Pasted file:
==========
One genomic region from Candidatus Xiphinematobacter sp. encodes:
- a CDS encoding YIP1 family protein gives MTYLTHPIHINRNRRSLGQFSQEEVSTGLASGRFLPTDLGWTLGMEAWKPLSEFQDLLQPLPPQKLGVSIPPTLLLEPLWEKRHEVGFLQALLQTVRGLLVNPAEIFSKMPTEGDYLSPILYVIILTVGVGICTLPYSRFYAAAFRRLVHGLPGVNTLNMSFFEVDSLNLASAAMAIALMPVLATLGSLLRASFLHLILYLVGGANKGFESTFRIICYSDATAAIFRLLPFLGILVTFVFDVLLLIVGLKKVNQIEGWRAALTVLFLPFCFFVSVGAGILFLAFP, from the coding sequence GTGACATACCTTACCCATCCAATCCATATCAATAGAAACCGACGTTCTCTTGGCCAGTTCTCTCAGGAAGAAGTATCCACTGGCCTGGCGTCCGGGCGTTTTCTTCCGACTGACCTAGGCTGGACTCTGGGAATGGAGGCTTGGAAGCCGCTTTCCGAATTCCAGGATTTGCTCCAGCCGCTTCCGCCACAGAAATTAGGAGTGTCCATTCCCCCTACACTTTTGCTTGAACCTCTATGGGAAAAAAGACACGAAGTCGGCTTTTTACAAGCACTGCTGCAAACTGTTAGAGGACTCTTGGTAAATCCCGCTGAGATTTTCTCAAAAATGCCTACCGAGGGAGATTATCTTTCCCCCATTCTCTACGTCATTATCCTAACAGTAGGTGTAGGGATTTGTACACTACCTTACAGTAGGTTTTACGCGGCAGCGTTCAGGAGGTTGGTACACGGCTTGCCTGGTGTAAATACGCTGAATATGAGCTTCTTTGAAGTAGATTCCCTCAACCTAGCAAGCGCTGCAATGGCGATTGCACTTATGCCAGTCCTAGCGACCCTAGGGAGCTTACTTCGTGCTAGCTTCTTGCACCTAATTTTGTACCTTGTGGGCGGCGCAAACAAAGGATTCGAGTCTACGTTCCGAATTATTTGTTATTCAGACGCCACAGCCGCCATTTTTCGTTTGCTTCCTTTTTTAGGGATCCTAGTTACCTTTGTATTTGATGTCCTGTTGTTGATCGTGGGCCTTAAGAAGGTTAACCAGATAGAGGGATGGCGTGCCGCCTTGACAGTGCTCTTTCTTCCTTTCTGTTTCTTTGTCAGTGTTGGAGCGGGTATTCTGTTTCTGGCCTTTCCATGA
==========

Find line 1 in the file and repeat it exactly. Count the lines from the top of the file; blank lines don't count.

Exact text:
One genomic region from Candidatus Xiphinematobacter sp. encodes: